Note: Where available, the PDF/Word icon below is provided to view the complete and fully formatted document
 Download Current HansardDownload Current Hansard    View Or Save XMLView/Save XML

Previous Fragment    Next Fragment
Tuesday, 11 August 2015
Page: 5026


Senator MADIGAN (Victoria) (20:35): We all know that you must spend money to make money. However, when it comes to investing in the future of our nation, our current government is reluctant to spend the money needed to ensure future prosperity. In the lead-up to the election the Prime Minister told us he would be 'the infrastructure Prime Minister'. He also repeatedly pledged to build the roads for the 21st century. After the election we were told that Australia was open for business. Yet under this government infrastructure spending has been dismally low, while the government has repeatedly ripped money out of research and development. These are two critical drivers of productivity and, therefore, are a critical key to maintaining economic growth and living standards as our economy transitions from the construction phase of the resources boom while absorbing the shock of reduced commodity prices.

In my home state of Victoria the government has played politics with road funding, refusing to honour its pre-election commitments to match state spending on roads dollar-for-dollar due to a political disagreements with the recently-elected Andrews Labor government. This is helping no-one; especially not Victorian voters.

The future of Australian manufacturing depends on our ability to innovate and this requires research and development. This is an absolute no-brainer and yet it is something the government appears unable to grasp. This week the government is seeking to pass legislation that would reduce tax concessions available to companies that spend money on research and development. This is on top of cuts to CSIRO spending. Given the government's decision to euthanase the car industry—an extremely questionable decision, I might add, given it was taken while the dollar remained at near-record highs—spending on research and development has never been more important. The government's cuts to research and development are justified by reference to our current fiscal circumstances. Indeed, structural adjustments are now a necessity. However, the government's early rhetoric of a 'budget emergency' was alarmist and self-defeating.

The only way back to surplus is through growth. While we transition from the mining boom we cannot achieve growth without productivity gains. This requires research and development, and, by making cuts here we are jeopardising our future prosperity. The final report by the Harper review, commissioned by the government to look at our competition law, said this:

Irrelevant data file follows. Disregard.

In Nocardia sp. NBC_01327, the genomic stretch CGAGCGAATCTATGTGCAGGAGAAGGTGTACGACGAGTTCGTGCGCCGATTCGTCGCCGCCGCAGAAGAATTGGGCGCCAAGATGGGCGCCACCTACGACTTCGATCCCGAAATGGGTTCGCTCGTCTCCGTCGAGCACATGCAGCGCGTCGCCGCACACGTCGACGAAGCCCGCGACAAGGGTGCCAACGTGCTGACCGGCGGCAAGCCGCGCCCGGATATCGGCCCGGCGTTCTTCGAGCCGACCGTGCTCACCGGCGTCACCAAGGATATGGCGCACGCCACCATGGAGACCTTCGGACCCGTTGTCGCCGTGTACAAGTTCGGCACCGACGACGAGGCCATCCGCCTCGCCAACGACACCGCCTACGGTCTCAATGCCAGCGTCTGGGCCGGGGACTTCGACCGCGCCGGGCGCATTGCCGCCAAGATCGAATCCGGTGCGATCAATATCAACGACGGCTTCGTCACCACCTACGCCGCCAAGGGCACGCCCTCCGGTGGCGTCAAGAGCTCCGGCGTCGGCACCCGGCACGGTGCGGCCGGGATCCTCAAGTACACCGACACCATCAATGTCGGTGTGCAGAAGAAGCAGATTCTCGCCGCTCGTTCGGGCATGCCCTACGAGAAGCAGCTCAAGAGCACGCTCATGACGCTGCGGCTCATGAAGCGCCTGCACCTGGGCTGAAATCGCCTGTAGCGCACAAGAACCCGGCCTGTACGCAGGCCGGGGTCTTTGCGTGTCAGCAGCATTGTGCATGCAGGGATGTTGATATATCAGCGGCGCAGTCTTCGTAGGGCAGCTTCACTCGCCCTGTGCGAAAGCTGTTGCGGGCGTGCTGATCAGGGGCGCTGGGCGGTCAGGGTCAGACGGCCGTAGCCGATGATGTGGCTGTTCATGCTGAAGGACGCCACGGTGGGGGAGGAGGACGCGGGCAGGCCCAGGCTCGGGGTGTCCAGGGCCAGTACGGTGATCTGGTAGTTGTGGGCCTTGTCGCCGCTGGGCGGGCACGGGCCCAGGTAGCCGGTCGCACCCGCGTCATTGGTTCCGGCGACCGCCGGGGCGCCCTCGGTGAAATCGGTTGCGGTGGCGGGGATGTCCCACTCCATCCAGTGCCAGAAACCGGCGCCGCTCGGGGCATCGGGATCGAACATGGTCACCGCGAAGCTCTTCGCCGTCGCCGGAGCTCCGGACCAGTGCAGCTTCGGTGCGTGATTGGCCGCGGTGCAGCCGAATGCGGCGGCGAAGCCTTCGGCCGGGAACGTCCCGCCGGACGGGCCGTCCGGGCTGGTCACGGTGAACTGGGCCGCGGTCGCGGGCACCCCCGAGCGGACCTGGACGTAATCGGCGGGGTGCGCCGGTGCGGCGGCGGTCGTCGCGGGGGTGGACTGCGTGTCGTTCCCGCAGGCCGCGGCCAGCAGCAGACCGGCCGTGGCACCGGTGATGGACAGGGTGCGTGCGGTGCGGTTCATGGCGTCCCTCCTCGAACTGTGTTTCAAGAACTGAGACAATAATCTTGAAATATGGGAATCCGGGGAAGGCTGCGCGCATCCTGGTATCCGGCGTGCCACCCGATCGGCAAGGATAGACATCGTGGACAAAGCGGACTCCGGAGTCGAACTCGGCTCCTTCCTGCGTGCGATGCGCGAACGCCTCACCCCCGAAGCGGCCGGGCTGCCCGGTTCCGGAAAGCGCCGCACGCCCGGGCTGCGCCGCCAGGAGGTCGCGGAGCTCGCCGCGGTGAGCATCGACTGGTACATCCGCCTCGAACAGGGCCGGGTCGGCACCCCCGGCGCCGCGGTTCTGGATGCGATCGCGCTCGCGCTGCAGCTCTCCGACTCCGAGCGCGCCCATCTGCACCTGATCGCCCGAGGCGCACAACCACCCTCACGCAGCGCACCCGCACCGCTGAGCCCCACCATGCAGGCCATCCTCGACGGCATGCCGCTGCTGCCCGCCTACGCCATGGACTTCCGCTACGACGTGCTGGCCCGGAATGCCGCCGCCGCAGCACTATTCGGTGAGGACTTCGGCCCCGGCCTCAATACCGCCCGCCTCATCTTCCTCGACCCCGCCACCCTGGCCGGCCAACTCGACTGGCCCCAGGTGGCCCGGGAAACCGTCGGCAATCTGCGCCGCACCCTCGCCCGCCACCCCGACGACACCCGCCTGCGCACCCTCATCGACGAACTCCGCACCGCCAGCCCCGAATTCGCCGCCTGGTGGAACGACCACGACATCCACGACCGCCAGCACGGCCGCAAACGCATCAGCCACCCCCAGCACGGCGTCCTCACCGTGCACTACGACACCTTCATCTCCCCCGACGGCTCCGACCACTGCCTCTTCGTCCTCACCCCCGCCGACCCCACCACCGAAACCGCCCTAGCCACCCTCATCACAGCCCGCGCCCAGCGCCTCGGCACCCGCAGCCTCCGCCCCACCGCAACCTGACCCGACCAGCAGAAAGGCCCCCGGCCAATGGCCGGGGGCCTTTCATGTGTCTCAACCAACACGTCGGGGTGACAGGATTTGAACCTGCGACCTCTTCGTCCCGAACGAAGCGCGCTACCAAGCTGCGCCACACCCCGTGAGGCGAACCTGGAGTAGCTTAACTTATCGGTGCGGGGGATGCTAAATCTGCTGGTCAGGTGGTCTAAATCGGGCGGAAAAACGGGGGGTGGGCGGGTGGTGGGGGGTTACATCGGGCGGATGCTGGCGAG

… optimising our national interest will require wise and efficient investment in and use of our existing and planned physical and electronic infrastructure, and policies that maximise the return on our natural resources.

I could not agree more.

The current government is substantially motivated by a belief in markets. It has told Australians that its economic management would see the creation of a million new jobs over its first term. Infrastructure spending and creating the right environment for companies to innovate ought to be its bread and butter. Other instances in which the government has failed to support the national interest have been less surprising yet just as disappointing. I am thinking about how difficult it is for Australian manufacturers to be awarded government contracts and how low a priority it is for government agencies to purchase Australian-made goods, like paper. I think about how the past government was only too happy to sit on its hands when it came to advancing naval shipbuilding projects. It was also that government that damaged Australian industry through ill-conceived taxes that achieved little beyond the damage they did to our manufacturing sector.

One does not have to look far to look at oil refineries in this country. Quite frankly, we are lucky to have them, yet we ignore the benefits of being able to value-add to our natural resources. For example, the crude oil which is refined in Australia is turned into fuel; however, it is also turned into bitumen, which is in turn used for our roads.

In Australia, we have fantastic universities that produce world-class engineers. Yet when it comes to the idea of building submarines in Australia, something which we have done before, we doubt ourselves, we talk ourselves down and we think up every possible excuse to not help ourselves. We as legislators are meant to be helping the country by creating an environment where work is plentiful. Spending money wisely is the only way to make this happen. This ensures tax dollars are spent creating jobs rather than providing people with a Centrelink payment.